Walk through a woodland and notice the diversity of plants. Trees, shrubs, and other perennials grow together like a solid family unit. You can have that same kind of synergy in an edible garden.
Dave Jacke has written books about the ecology and design of home-scale food forests. He says the idea is still in its infancy, but a paradigm for agriculture that focuses on multi-purpose plants in small-scale settings. Basically, it’s gardening LIKE the forest, not necessarily IN the forest, so anyone with a patch of land can do this.
"We’re using trees, we’re using shrubs, we’re using perennial herbs. You can also use annual vegetables in most ecosystems. Annual vegetables are a small proportion of the area, but we’re really trying to push toward a perennial ecosystem," says Jacke. "We call them perennial polycultures of multi-purpose plants."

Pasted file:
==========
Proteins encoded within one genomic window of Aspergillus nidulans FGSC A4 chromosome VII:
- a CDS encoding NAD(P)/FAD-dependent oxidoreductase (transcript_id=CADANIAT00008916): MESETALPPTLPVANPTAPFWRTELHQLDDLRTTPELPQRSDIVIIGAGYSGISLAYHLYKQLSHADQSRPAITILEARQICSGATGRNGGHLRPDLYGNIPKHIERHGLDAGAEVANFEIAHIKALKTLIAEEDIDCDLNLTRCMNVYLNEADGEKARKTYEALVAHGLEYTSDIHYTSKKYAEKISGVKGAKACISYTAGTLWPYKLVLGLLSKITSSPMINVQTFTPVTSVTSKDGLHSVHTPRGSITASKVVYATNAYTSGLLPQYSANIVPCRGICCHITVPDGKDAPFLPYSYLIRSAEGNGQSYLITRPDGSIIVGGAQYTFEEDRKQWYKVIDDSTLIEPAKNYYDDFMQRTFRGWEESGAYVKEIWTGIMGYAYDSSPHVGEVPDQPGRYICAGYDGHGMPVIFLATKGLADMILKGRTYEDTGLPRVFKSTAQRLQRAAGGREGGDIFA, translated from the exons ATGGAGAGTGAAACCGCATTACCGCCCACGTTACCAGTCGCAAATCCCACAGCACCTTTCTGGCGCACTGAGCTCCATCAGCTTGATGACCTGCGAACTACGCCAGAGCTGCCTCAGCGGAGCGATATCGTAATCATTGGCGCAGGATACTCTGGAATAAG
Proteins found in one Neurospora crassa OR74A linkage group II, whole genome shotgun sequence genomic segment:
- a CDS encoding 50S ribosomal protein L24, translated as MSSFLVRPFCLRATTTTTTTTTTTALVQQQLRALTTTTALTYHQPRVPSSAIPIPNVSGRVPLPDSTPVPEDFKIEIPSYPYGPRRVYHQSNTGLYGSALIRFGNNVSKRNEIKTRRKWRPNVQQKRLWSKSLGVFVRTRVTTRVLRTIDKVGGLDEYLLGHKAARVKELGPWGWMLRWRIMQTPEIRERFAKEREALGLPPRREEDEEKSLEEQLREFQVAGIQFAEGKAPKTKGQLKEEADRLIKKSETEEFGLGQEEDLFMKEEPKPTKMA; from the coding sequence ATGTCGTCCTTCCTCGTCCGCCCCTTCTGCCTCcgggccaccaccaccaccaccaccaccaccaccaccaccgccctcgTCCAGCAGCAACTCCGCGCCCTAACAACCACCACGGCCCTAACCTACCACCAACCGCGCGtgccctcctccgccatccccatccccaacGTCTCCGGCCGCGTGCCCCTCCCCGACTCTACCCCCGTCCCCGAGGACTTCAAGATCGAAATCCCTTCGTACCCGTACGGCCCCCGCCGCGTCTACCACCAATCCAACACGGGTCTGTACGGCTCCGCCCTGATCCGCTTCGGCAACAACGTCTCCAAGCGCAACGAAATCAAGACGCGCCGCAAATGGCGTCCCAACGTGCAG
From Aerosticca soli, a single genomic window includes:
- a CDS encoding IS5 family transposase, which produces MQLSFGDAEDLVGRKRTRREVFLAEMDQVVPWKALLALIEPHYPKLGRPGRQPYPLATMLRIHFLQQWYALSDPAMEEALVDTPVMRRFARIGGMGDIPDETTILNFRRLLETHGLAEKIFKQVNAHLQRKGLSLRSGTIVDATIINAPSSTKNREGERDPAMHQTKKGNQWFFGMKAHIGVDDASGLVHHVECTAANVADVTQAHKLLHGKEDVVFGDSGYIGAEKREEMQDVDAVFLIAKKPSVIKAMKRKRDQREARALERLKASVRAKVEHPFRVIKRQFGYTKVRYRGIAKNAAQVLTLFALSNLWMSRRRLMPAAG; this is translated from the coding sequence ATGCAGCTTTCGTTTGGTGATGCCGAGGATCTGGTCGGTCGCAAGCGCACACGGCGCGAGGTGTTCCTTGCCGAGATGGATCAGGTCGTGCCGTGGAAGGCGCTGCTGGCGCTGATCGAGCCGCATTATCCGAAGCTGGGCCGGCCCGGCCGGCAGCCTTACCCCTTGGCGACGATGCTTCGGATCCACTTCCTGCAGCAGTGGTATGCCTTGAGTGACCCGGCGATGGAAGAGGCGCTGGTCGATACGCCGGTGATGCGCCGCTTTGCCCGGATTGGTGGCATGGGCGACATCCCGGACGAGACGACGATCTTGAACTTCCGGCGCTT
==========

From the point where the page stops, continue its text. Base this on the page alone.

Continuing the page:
Planning a forest garden takes into account the architecture, how species relate to each other, the process of self-renewing fertility, and the process of succession. However the design of the garden is totally up to you and your goals.
"Mostly we’re going for widely-spaced fruit trees with shrubs in-between, pathways kind of meandering through," he says. "The forest gardens that I’ve seen that people are designing are not in linear rows or squares, they’re more free-form, more naturalistic environments with trees and shrubs mixed together with herbaceous perennials thrown around underneath. So they’re fairly rich environments with high species diversity."
Jacke says planting too closely together is the most frequent mistake that forest gardeners make. The hardest part is allowing yourself do less by letting the system take care of itself, as well as knowing when to intervene and how.